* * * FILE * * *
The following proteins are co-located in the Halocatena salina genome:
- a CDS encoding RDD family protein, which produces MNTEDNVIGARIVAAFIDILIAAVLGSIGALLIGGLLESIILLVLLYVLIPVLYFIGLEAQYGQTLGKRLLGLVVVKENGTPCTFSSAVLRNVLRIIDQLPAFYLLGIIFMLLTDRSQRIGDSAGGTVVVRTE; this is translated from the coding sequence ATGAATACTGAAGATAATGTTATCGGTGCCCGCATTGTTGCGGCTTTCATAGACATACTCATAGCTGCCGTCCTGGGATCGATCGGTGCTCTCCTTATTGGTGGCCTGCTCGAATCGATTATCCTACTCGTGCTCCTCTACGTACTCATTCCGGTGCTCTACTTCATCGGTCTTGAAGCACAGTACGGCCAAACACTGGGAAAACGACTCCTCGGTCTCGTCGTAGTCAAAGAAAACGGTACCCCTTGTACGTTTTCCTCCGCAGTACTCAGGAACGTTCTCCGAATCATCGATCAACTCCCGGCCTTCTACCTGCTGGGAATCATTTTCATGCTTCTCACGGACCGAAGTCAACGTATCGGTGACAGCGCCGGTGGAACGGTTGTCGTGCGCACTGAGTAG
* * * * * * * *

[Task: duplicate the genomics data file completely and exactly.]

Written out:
The following proteins are co-located in the Halocatena salina genome:
- a CDS encoding RDD family protein, which produces MNTEDNVIGARIVAAFIDILIAAVLGSIGALLIGGLLESIILLVLLYVLIPVLYFIGLEAQYGQTLGKRLLGLVVVKENGTPCTFSSAVLRNVLRIIDQLPAFYLLGIIFMLLTDRSQRIGDSAGGTVVVRTE; this is translated from the coding sequence ATGAATACTGAAGATAATGTTATCGGTGCCCGCATTGTTGCGGCTTTCATAGACATACTCATAGCTGCCGTCCTGGGATCGATCGGTGCTCTCCTTATTGGTGGCCTGCTCGAATCGATTATCCTACTCGTGCTCCTCTACGTACTCATTCCGGTGCTCTACTTCATCGGTCTTGAAGCACAGTACGGCCAAACACTGGGAAAACGACTCCTCGGTCTCGTCGTAGTCAAAGAAAACGGTACCCCTTGTACGTTTTCCTCCGCAGTACTCAGGAACGTTCTCCGAATCATCGATCAACTCCCGGCCTTCTACCTGCTGGGAATCATTTTCATGCTTCTCACGGACCGAAGTCAACGTATCGGTGACAGCGCCGGTGGAACGGTTGTCGTGCGCACTGAGTAG